Kara Swisher on Murdoch, Huffington and Pogue
Eric Schwartzman: Monday, August 8, 2011 | 9:28 AM
If you’re interested in the ins and outs of the media business, you’re going to find this very interesting. And if you’re a media relations professional, you’ve just hit the mother lode.
In this podcast, Cathy Brooks
), who currently handles marketing for Draper Fisher Jurvetson backed Israeli mobile search app provider DoAT
interviews All Things D co-editor Kara Swisher
) about her tech blog’s personality, the hamsterization of journalism, balancing accuracy against speed in the quest to be first and what makes All Things D different from other tech news outlets. Kara splits her responsibilities overseeing the coverage of All Things D with Walt Mossberg
But perhaps even most interestingly, Kara also discusses the scandal at News Corp’s recently shuttered News of the World, Rupert Murdoch’s depth of knowledge over his business units and All Things D, her plans to expand their coverage to include gadget, game and app news and reviews and add another industry conference, Arianna Huffington
’s shill for higher standards in journalism while excluding AOL employee Michael Arrington
from their corporate policy that bloggers not invest in companies they cover and New York Times consumer technology reporter David Pogue
getting reprimanded for speaking at a PR conference
, which I personally think was a hypocritical comment to make while discussing how to pitch All Things D at a PR conference.
Pogue never “advised” PR professionals. Reporters speak at PR conferences all the time. I’ve moderated panels of reporters for the Public Relations Society of America and can’t see how any of those sessions compromised anyone’s journalistic integrity. By enlightening PR people about how to pitch, journalists are improving the quality of the information that flows their way, and that’s a good thing. It means they’ll get better, more impartial content from companies. Whether they’re compensated or not, reporters are under no obligation to provide coverage. Is an expert witness less credible because they’re compensated? What’s wrong with being paid to provide expert testimony?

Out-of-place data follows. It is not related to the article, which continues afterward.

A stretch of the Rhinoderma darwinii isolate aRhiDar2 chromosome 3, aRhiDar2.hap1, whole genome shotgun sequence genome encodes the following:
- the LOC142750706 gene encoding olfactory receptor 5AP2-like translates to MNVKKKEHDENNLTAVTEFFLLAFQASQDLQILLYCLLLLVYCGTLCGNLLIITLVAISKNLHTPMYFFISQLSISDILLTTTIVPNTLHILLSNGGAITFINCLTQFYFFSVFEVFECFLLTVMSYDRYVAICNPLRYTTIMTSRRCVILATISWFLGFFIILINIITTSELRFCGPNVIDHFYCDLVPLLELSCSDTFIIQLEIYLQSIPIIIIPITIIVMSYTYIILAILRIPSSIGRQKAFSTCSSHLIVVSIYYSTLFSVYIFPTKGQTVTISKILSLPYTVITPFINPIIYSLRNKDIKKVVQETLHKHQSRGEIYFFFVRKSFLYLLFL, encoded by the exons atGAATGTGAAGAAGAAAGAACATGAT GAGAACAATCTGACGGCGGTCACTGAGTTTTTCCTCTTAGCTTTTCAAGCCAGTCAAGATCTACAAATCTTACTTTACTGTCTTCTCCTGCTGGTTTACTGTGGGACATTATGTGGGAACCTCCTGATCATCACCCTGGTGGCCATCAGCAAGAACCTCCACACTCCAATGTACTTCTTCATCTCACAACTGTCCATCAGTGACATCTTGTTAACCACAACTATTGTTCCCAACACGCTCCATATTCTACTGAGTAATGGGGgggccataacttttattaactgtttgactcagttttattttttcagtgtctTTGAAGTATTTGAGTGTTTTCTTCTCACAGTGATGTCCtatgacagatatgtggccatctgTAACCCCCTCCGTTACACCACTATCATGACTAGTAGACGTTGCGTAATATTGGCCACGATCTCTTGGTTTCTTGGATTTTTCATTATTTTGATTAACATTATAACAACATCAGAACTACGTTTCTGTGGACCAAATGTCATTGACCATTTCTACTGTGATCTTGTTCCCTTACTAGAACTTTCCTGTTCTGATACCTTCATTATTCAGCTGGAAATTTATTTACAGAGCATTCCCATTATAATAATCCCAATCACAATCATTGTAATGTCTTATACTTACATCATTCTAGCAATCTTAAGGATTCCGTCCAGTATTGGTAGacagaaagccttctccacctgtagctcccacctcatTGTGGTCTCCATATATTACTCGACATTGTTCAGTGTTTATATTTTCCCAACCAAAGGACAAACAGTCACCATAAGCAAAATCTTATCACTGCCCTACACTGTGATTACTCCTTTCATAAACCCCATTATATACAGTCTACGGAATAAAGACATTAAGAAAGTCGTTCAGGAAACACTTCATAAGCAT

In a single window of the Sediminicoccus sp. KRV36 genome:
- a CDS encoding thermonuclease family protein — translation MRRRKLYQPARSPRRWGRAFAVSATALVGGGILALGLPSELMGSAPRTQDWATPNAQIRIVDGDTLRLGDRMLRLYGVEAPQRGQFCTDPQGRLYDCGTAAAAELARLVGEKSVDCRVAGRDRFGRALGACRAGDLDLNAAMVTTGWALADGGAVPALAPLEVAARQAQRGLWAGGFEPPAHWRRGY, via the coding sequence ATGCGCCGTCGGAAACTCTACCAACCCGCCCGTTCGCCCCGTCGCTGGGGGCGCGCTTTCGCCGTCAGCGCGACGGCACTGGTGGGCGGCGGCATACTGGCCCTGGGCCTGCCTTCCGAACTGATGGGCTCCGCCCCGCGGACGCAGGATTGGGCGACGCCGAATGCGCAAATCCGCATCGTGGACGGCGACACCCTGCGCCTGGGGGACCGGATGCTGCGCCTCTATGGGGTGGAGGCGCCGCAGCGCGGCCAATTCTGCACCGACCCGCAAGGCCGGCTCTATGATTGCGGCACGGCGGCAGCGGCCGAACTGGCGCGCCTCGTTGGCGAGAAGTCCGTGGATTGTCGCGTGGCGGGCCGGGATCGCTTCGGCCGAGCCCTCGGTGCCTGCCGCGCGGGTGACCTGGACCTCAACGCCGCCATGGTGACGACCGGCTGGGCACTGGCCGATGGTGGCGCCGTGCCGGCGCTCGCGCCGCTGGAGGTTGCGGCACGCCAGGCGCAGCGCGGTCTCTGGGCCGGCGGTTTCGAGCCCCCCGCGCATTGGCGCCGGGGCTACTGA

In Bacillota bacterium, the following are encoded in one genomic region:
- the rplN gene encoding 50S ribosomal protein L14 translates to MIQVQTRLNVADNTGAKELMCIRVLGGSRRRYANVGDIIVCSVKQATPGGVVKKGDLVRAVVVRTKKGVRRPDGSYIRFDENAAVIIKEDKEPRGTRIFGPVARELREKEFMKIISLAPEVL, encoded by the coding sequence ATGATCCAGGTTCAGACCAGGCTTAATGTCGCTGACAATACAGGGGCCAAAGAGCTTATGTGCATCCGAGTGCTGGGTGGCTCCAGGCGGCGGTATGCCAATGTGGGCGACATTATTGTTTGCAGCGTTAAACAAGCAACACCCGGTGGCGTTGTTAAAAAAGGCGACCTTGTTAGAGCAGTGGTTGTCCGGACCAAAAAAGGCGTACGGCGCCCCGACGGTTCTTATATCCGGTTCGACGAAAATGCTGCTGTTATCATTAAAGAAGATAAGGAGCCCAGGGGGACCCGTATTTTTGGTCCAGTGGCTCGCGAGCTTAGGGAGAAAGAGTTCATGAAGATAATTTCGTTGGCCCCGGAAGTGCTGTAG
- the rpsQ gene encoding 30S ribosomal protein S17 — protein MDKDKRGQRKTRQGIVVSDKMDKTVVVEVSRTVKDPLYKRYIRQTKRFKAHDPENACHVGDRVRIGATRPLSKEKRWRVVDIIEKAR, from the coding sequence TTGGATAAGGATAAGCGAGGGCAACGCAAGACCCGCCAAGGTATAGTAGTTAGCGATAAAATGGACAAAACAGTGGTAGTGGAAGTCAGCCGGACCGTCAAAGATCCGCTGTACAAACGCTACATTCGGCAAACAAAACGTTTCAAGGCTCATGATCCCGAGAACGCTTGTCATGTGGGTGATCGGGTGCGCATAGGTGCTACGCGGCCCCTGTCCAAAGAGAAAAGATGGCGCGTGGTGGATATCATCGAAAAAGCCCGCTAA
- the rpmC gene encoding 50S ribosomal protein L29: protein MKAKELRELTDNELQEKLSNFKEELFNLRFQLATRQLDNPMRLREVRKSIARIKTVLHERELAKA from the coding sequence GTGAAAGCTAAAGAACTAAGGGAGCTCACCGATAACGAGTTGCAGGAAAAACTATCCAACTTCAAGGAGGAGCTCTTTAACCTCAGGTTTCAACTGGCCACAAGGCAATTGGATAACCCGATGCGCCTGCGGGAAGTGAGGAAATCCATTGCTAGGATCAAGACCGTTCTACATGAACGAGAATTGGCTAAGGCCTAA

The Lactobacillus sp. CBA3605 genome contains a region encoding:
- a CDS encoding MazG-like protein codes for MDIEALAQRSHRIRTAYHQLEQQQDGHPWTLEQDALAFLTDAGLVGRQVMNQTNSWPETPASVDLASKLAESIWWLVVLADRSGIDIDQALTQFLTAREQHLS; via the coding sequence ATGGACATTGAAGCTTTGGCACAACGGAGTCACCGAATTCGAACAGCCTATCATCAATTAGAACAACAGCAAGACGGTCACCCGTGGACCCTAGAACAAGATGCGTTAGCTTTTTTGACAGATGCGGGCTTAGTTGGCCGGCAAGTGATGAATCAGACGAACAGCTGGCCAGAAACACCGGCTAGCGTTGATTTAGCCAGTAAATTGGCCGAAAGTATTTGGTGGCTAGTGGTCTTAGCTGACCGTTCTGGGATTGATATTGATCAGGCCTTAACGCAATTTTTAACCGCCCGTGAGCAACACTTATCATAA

This interview was recorded at the PR Summit in San Francisco on Wednesday, July 28, 2011. I keynoted the conference later in the day, after this interview concluded. The PR Summit Conference SF
was produced by Shaun Sanders
of San Francisco-based Grafitti PR
While this interview was in no way offensive, lewd or obscene, there was some profanity used so please be advised.
Embed this Podcast:
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About the Podcaster:
Eric Schwartzman @EricSchwartzman
provides social marketing services
, social marketing research
and social media training
to businesses, government agencies and nonprofits. He over 15 years experience integrating emerging information technologies into organizational communications programs. He has served Boeing, BYU, City National Bank, Environmental Defense Fund, Government of Singapore, Johnson & Johnson, NORAD Northcomm, Southern California Edison, Toyota, UCLA, US Dept. of State, United States Army, US Embassy of Athens, US Embassy to Rome, United States Marine Corps and many other small to medium-sized companies and agencies. Eric is also the instructor behind top-rated social media training
seminars and the Social Media Boot Camp
which are offered monthly in the US and abroad. Visit the social media training calendar
for upcoming dates.
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